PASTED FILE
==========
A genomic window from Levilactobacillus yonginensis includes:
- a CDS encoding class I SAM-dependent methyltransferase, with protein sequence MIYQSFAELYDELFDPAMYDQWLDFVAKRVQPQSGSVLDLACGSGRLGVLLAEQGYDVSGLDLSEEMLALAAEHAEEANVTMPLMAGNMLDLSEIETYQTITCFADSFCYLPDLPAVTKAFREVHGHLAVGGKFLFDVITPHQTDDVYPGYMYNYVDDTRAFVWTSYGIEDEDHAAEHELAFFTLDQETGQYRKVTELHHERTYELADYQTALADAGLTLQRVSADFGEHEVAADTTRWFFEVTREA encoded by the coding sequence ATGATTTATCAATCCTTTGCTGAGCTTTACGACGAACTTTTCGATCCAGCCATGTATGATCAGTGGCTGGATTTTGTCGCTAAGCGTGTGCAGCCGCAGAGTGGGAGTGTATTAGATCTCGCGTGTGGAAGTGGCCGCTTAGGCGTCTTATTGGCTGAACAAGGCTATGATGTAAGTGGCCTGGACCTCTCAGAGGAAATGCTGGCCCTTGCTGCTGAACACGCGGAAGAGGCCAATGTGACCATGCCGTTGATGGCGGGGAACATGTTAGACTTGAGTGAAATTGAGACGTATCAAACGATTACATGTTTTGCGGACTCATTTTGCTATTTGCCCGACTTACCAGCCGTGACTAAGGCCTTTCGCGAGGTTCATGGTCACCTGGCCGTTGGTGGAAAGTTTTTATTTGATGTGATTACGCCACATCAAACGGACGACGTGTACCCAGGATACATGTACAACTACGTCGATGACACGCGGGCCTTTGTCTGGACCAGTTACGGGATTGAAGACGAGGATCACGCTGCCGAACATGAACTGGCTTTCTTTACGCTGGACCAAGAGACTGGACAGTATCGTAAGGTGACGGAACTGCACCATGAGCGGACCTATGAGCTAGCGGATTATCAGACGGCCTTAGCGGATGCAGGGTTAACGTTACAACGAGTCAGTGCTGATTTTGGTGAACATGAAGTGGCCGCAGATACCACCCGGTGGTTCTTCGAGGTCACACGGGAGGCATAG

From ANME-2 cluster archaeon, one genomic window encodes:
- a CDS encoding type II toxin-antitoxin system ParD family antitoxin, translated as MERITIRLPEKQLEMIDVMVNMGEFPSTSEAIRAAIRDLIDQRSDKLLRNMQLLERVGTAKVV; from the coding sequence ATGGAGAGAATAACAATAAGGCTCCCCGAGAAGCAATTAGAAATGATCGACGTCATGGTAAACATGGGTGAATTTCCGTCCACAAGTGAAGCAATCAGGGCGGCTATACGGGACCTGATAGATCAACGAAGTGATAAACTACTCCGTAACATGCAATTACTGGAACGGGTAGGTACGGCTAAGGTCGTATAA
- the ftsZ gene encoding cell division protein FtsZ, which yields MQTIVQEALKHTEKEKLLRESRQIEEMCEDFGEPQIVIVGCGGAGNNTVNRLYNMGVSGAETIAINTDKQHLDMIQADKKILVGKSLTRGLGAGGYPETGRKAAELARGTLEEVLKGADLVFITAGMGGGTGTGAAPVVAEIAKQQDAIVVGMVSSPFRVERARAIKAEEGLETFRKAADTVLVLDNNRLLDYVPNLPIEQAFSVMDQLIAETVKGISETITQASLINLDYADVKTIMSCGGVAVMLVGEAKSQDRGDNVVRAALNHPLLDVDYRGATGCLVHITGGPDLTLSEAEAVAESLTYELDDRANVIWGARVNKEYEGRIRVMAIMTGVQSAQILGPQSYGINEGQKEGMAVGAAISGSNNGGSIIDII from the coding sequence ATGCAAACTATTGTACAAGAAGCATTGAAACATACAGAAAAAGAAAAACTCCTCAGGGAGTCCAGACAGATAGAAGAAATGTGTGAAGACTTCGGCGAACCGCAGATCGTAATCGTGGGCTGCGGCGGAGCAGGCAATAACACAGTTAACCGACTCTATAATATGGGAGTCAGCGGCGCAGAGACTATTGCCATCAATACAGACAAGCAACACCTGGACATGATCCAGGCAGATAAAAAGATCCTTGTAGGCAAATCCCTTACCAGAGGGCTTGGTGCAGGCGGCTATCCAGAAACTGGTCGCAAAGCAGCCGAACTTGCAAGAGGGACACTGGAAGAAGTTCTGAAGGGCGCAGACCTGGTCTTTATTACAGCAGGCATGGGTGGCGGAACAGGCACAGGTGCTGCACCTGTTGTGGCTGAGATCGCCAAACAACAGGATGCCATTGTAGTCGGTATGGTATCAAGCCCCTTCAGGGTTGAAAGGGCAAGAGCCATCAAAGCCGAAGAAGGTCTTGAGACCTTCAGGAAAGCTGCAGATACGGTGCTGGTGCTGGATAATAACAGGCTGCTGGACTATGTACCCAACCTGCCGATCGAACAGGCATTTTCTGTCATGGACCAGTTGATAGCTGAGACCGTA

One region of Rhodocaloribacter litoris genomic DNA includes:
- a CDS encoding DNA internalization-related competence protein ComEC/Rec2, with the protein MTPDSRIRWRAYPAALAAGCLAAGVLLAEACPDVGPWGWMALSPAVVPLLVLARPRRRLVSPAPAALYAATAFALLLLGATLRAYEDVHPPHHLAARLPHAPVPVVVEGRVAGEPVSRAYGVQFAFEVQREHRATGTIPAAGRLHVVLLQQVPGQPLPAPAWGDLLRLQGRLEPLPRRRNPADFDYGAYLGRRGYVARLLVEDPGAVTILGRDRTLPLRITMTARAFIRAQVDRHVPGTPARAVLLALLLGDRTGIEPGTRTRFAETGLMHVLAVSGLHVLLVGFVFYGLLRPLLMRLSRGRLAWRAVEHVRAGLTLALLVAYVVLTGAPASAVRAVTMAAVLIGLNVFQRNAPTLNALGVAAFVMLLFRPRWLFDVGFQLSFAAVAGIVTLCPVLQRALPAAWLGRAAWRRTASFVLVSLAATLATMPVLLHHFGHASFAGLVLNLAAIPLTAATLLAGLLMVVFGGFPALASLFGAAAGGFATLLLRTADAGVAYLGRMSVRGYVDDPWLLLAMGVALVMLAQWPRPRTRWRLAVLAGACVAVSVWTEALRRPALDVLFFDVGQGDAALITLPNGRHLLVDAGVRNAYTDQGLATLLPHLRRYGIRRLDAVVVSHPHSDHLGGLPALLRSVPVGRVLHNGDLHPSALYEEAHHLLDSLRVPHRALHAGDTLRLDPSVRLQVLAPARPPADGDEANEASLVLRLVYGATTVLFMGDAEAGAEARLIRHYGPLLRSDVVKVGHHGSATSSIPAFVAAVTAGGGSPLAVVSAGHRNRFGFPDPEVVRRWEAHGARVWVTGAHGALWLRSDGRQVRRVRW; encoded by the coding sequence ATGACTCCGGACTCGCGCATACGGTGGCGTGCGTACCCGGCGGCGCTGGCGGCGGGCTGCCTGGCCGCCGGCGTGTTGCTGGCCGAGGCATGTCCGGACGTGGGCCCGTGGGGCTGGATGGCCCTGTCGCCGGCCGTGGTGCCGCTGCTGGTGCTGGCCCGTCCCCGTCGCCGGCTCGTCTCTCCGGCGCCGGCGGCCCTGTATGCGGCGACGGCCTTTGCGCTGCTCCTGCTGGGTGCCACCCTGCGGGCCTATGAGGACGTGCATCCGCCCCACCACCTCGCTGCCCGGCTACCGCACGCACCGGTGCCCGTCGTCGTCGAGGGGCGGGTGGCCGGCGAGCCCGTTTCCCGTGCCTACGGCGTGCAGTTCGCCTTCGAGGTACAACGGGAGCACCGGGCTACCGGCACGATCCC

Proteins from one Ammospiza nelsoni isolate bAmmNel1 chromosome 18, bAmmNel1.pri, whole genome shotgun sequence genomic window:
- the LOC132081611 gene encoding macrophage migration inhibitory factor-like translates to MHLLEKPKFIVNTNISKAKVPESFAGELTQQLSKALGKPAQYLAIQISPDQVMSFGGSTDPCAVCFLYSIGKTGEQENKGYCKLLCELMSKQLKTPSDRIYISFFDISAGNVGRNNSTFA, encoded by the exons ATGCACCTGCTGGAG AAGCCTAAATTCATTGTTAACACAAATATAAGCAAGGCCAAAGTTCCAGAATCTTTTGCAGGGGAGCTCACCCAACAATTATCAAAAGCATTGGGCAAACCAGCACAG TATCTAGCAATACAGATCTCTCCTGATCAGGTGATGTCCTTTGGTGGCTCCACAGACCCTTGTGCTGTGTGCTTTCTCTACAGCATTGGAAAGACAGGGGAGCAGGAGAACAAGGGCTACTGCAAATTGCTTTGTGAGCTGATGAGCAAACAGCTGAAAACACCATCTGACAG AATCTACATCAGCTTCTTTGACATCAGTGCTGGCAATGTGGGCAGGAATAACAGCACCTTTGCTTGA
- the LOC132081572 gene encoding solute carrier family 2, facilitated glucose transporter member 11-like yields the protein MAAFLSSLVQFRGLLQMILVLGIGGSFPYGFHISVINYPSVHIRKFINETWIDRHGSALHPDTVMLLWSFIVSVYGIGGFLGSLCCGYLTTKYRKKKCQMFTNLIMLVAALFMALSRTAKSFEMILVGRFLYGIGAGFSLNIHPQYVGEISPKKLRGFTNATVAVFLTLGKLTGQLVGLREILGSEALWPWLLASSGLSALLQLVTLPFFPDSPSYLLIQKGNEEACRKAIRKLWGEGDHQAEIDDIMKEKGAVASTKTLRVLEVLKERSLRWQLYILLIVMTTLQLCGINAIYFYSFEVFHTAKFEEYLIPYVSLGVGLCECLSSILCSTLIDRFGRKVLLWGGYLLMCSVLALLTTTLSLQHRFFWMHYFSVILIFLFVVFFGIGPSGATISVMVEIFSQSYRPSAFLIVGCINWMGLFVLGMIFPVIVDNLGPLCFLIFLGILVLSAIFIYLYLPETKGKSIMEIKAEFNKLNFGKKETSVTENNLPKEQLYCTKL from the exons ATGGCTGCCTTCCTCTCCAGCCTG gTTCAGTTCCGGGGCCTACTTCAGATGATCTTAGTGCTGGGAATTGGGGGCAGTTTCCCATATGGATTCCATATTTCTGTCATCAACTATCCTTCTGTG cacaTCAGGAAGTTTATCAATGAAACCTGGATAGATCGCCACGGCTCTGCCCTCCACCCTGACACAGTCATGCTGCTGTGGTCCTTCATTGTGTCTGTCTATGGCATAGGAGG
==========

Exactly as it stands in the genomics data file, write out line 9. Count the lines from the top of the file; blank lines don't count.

- the LOC132081611 gene encoding macrophage migration inhibitory factor-like translates to MHLLEKPKFIVNTNISKAKVPESFAGELTQQLSKALGKPAQYLAIQISPDQVMSFGGSTDPCAVCFLYSIGKTGEQENKGYCKLLCELMSKQLKTPSDRIYISFFDISAGNVGRNNSTFA, encoded by the exons ATGCACCTGCTGGAG AAGCCTAAATTCATTGTTAACACAAATATAAGCAAGGCCAAAGTTCCAGAATCTTTTGCAGGGGAGCTCACCCAACAATTATCAAAAGCATTGGGCAAACCAGCACAG TATCTAGCAATACAGATCTCTCCTGATCAGGTGATGTCCTTTGGTGGCTCCACAGACCCTTGTGCTGTGTGCTTTCTCTACAGCATTGGAAAGACAGGGGAGCAGGAGAACAAGGGCTACTGCAAATTGCTTTGTGAGCTGATGAGCAAACAGCTGAAAACACCATCTGACAG AATCTACATCAGCTTCTTTGACATCAGTGCTGGCAATGTGGGCAGGAATAACAGCACCTTTGCTTGA